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Svalbard Global Seed Vault
The Svalbard Global Seed Vault is a shining example of people looking towards the future, considering what could happen, then preparing for the worst case scenario.
The purpose of the Svalbard Global Seed Vault, owned by the Government of Norway, is to provide insurance against both incremental and catastrophic loss of crop diversity held in genebanks around the world. The Seed Vault offers secure protection for one of the most important natural resources on earth.
The distance from the front door of the portal building to the back of the Seed Vault is approximately 145.9 meters (478.7 feet). The width of the each storage room is approximately 9.5 to 10 meters (31.2 to 32.8 feet), the height is 6 meters (19.7 feet), and the length is approximately 27 meters (88.6 feet).
The region on Svalbard surrounding the Seed Vault is remote, severe, and inhabited by polar bears. Anyone seeking access to the seeds themselves will have to pass through four locked doors: the heavy steel entrance doors, a second door approximately 115 meters down the tunnel and finally the two keyed air-locked doors. Keys are coded to allow access to different levels of the facility. Not all keys unlock all doors.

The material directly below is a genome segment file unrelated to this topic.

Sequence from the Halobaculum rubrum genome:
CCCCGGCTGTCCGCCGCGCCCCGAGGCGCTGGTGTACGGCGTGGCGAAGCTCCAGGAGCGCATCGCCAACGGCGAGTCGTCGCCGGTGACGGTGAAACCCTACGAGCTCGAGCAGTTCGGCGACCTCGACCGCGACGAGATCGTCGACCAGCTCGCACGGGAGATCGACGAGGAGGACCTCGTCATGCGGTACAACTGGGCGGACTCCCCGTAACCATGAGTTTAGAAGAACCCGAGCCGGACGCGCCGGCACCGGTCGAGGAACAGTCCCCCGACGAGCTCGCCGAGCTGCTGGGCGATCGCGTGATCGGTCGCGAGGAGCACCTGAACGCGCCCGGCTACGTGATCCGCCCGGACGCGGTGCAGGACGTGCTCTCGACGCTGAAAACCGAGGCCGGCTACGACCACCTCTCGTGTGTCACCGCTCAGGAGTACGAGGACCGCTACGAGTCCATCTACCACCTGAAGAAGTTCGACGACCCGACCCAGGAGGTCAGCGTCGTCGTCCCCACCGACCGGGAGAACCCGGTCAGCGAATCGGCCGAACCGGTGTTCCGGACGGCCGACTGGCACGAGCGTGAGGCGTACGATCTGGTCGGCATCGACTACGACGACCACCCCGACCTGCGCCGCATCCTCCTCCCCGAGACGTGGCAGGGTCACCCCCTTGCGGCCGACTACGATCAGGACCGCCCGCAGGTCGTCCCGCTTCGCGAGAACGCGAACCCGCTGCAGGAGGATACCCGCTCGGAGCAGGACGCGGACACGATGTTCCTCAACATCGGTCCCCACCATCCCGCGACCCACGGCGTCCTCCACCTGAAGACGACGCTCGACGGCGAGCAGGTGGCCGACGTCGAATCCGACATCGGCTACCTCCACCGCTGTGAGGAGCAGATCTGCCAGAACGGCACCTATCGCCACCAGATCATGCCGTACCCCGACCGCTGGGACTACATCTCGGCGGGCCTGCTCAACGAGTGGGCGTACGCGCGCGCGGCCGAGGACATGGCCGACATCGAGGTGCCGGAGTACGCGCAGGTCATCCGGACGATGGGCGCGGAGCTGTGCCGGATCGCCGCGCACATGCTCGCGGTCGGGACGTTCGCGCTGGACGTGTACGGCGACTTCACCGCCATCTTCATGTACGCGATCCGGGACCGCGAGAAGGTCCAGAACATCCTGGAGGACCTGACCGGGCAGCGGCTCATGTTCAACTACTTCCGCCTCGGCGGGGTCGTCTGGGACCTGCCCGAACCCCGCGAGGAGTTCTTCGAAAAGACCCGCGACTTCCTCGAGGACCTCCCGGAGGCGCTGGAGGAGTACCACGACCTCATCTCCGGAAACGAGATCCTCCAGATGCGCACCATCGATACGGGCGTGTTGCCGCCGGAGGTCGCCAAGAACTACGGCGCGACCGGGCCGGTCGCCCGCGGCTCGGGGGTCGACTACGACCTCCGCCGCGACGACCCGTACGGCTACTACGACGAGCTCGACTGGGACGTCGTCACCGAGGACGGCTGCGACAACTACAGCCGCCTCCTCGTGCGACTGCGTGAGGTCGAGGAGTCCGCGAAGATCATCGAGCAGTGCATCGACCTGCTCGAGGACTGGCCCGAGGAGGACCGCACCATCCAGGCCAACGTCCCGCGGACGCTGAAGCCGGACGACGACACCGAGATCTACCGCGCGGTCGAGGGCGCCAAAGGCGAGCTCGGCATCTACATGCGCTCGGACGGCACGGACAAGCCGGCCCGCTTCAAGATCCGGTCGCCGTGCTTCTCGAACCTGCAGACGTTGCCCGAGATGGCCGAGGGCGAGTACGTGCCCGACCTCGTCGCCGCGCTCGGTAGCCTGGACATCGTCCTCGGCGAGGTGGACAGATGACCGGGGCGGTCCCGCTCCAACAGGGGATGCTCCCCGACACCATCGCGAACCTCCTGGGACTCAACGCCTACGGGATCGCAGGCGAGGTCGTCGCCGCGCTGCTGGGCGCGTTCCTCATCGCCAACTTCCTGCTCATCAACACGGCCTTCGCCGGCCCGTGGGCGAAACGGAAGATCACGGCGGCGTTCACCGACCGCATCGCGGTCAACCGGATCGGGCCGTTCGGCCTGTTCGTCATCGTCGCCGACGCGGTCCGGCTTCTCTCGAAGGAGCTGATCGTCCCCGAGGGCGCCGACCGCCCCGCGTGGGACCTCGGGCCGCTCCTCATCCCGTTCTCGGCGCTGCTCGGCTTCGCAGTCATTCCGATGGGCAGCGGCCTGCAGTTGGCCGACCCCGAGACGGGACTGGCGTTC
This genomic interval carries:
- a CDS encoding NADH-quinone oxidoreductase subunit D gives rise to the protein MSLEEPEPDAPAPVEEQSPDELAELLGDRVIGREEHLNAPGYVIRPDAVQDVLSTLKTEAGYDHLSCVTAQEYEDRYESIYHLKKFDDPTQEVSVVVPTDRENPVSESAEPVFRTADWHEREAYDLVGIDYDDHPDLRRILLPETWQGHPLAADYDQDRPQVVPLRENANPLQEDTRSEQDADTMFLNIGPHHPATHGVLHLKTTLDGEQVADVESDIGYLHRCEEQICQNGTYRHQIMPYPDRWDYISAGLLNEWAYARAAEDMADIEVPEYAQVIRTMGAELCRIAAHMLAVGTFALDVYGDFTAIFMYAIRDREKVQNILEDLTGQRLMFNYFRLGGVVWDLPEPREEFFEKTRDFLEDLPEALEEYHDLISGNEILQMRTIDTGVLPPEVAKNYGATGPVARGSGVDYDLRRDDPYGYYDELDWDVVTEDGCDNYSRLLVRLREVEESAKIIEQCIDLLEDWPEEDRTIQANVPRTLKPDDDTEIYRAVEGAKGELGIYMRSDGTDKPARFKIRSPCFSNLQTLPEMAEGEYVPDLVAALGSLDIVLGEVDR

There are currently over 300,000 samples stored in the Seed Vault, totaling over 150 million seeds. The Seed Vault has the capacity to store 4.5 million seed samples, more than the total number of varieties in existence. Each sample contains an average count of 500 seeds, so a maximum of 2.25 billion seeds could be stored in the facility.
The seeds are stored at -18° Celsius (-0.4° Fahrenheit), sealed in specially designed four-ply foil packages, placed in sealed boxes and stored on shelves inside the Seed Vault.
If properly stored and maintained at appropriate temperatures, some seeds in the Seed Vault will probably be viable for a millennium or more.
No GM seeds are stored in the Seed Vault.